The SwarmTom Harper is the BAFTA-nominated British director behind The Scouting Book for Boys, This is England '86, and The Borrowers. His latest work, The Swarm, was co-written by Geoff Bussetil and Daniel Kaluuya and is a terrifying tale of alien invasion, made exclusively for Xperia Studio.Tom challenged himself to direct a high-quality short with just a few actors, a script, and a handful of Xperia arc s phones. To bring his vision to the screen, Tom built a cradle for thephones, rigging them up to a tripod and professional monitors. Many shots were captured freestyle, even giving the phones to the actors in order to capture unique perspectives.Tom Harper uses the Xperia arc s
Torey Kish rides with ‘Act Like You Know,’ a BMX crew known for their web videos, riding trailers, and interviews. But now they’re showing off in a whole new way. Learn MoreTorey Kish: ScannedLearn MoreBack to Video @alykcru
ScannedTo most of us, one flight of stairs is pretty much like another. To Torey and ALYK, every stair offers unique opportunities and challenges. They scour New York with their phones, searching for the perfect geography to show off their skills. Then they geo-tag the spot so they can find it again.Rather than just capture their tricks on film, this time they posted QR codes around each site, and tagged the spot on a map. So now you can see them do their thing in a whole new way, watching a trick in front of the set-up it was performed on, from every angle.Torey Kish uses the Xperia arc
Most people will do anything to keep their electronics dry. Ed Sloane throws his in the ocean. Discover the methods behind this Aussie surf photographer's search for the perfect shot of the perfect wave. Learn MoreEd Sloane: Going DeeperLearn MoreBack to Video
Going DeeperEd Sloane used to spend all his time surfing. Then he got into surf photography, which means these days he carries his camera and phone as much as his board.
Sloane uses his Xperia to track tides, currents, and more in an effort to predict where the picture perfect surf will appear next. Which means it often sends him trekking through rainforests, around rocks, and past koalas in pursuit of that next shot.His goal is to capture the wild, natural beauty of Australia's Victoria coast, which he calls home. And maybe, if he has time, to get in some surfing as well.Ed Sloane uses the Xperia neo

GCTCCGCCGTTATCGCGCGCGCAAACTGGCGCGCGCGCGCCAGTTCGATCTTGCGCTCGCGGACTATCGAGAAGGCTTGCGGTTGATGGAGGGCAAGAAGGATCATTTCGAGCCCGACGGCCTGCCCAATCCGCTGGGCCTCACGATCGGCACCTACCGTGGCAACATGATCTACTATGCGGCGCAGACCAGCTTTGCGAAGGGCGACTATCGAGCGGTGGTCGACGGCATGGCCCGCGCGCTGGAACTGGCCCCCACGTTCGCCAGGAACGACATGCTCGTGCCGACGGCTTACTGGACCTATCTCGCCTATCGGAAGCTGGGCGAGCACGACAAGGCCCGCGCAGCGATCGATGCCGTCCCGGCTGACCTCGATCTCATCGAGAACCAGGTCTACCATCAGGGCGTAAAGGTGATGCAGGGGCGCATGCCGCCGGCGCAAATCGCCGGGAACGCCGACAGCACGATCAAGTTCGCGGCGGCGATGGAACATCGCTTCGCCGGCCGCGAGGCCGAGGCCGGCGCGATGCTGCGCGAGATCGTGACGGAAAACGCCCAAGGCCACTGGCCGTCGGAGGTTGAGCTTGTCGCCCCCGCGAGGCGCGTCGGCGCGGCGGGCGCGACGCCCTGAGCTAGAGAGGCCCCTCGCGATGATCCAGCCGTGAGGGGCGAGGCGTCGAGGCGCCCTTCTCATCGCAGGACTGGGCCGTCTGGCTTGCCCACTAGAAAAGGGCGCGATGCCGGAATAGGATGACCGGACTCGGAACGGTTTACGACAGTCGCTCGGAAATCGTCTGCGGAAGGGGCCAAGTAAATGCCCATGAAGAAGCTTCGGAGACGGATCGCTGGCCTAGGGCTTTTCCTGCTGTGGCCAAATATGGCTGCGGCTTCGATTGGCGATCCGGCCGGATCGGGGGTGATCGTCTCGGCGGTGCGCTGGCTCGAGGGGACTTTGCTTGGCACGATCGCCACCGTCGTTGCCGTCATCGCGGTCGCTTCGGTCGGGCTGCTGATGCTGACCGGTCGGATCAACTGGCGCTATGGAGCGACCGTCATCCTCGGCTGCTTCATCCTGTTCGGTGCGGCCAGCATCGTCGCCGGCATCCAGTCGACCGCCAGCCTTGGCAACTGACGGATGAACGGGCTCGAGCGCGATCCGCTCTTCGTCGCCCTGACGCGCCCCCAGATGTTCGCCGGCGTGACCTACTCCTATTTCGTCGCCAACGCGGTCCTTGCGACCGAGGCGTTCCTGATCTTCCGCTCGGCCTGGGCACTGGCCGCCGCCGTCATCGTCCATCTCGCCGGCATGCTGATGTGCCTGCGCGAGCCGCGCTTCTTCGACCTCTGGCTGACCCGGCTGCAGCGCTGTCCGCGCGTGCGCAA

Patch A Signal8.8.2011
Ah, Paris. The sights. The food. The sampled micro-beats made from everyday sounds arranged by Bel Linquist into an interactive music video. Enjoy this love song backed by the sounds of the City of Lights. Learn MoreBel Linquist: Patch A SignalLearn MoreBack to Video @bellinquist
Patch A SignalBel Linquist doesn’t like the term “artist.” She prefers “psychic alchemist.” But after you’ve created paintings that brainwash their viewers and sold customized lo-fi love songs, you can pretty much call yourself whatever you want.
Bel wanted to prove that the everyday didn't have to be ordinary. So she took an Xperia and toured Paris for a few days, collecting the sort of sounds people rarely pay attention to.Then she turned them into something extraordinary: a unique song built from common sound samples.She says all her songs are love songs. But this is the first love song she's composed using the sounds of the City of Lights.Bel Linquist uses the Xperia arc
Shoot and Move On8.1.2011
Follow James Dodd and Peter Dench as they capture candid moments in public spaces. Then check out the work of those they inspired. Learn MoreJames Dodd: Shoot and Move OnLearn MoreBack to Video @StreetReverb
Shoot and Move OnTo James Dodd and Peter Dench, street photography is about capturing candid moments in public spaces. Inspired by the concept of remaking reality, James used his Street Reverb magazine to launch a contest asking for photographs that remade the reality of the street.
The resulting images show the familiar in a new light. They explore the modern act of photography, the real and imagined stories that photographic reflections can show us,and ultimately: the changing face of the UK high street. Click the link below to view the winning entries.James Dodd uses the Xperia ray